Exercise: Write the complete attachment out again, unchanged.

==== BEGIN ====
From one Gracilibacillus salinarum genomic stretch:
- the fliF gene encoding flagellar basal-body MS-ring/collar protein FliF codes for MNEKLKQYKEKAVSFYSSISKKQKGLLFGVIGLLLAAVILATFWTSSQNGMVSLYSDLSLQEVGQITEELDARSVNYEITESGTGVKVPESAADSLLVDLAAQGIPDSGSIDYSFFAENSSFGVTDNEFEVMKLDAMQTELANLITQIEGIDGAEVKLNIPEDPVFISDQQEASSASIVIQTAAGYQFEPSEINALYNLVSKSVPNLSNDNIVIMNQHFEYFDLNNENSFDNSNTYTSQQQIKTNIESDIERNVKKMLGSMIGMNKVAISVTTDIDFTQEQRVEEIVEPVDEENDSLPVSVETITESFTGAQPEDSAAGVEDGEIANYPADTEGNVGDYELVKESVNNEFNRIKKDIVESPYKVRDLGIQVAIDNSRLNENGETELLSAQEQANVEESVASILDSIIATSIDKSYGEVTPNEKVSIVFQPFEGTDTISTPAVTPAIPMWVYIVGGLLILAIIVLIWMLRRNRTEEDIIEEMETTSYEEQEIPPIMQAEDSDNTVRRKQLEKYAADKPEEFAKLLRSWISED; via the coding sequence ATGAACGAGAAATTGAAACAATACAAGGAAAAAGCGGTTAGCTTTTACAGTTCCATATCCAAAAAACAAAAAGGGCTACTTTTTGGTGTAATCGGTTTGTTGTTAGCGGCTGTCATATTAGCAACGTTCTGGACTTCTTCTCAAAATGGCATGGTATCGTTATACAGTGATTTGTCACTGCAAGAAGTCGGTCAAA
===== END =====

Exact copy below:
From one Gracilibacillus salinarum genomic stretch:
- the fliF gene encoding flagellar basal-body MS-ring/collar protein FliF codes for MNEKLKQYKEKAVSFYSSISKKQKGLLFGVIGLLLAAVILATFWTSSQNGMVSLYSDLSLQEVGQITEELDARSVNYEITESGTGVKVPESAADSLLVDLAAQGIPDSGSIDYSFFAENSSFGVTDNEFEVMKLDAMQTELANLITQIEGIDGAEVKLNIPEDPVFISDQQEASSASIVIQTAAGYQFEPSEINALYNLVSKSVPNLSNDNIVIMNQHFEYFDLNNENSFDNSNTYTSQQQIKTNIESDIERNVKKMLGSMIGMNKVAISVTTDIDFTQEQRVEEIVEPVDEENDSLPVSVETITESFTGAQPEDSAAGVEDGEIANYPADTEGNVGDYELVKESVNNEFNRIKKDIVESPYKVRDLGIQVAIDNSRLNENGETELLSAQEQANVEESVASILDSIIATSIDKSYGEVTPNEKVSIVFQPFEGTDTISTPAVTPAIPMWVYIVGGLLILAIIVLIWMLRRNRTEEDIIEEMETTSYEEQEIPPIMQAEDSDNTVRRKQLEKYAADKPEEFAKLLRSWISED; via the coding sequence ATGAACGAGAAATTGAAACAATACAAGGAAAAAGCGGTTAGCTTTTACAGTTCCATATCCAAAAAACAAAAAGGGCTACTTTTTGGTGTAATCGGTTTGTTGTTAGCGGCTGTCATATTAGCAACGTTCTGGACTTCTTCTCAAAATGGCATGGTATCGTTATACAGTGATTTGTCACTGCAAGAAGTCGGTCAAA